Introduction: Cocaine hydrochloride is a psychoactive substance extracted from the leaves of plants called Erythroxylum coca. Cocaine is the second most commonly used drug in the world after cannabis; 20 % of cocaine users will become long-term cocaine-dependent patients. Different routes of administration may be recognized: smokable modality, intranasal and intravenous. Cocaine is a potent stimulant of the sympathetic nervous system and causes structural changes on the brain, heart, lung, liver and kidney. It has long been known that use of cocaine may produce alterations to the endocrine system. Research on behavioral and neuroendocrine effects of cocaine dates back several years ago and has increasingly focused on alterations of the hypothalamic-pituitary-adrenal (HPA) axis, which appears to be the chief target of cocaine effects. Studies: Animal (mainly rats and monkeys) and human studies have clearly shown a close relation between cocaine consumption and overdrive of the HPA axis. Such activation is likely involved, though via a still undefined mechanism, in the behavioral and cardiovascular changes of drug abusers as well as in the reinforcement/relapse phenomena. Further studies of the pathophysiology of cocaine addicts will help to devise new therapeutic strategies for these patients.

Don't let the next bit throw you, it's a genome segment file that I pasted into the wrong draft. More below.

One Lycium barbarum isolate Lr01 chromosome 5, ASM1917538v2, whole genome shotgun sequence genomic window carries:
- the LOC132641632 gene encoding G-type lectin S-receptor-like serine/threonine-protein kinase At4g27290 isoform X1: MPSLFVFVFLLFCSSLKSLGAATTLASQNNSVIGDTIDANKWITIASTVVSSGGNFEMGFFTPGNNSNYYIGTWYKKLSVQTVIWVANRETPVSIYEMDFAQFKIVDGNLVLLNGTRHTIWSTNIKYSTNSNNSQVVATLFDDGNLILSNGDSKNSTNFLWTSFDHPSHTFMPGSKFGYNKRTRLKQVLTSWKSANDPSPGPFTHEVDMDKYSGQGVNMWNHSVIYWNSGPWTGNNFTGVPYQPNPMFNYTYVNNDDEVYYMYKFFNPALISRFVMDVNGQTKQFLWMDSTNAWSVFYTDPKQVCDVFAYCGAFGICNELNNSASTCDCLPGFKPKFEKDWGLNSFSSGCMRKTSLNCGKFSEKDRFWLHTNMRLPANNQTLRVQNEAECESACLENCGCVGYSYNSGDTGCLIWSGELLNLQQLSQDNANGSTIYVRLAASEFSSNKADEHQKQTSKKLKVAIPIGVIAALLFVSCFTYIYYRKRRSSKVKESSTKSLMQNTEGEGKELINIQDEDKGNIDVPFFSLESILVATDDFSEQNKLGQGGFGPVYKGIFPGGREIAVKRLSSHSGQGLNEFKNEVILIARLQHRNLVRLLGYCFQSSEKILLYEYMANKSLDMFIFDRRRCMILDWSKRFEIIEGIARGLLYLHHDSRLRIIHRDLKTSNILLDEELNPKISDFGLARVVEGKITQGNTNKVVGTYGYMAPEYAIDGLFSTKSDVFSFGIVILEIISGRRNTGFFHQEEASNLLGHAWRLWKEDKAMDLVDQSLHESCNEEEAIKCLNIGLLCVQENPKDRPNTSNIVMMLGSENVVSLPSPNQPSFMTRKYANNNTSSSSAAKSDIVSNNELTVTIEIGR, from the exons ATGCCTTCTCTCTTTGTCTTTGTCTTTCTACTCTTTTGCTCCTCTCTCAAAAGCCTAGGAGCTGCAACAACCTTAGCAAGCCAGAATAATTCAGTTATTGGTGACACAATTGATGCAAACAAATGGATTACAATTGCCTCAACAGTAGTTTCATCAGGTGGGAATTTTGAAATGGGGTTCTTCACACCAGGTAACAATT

- HPA axis
ASJC Scopus subject areas
- Endocrinology, Diabetes and Metabolism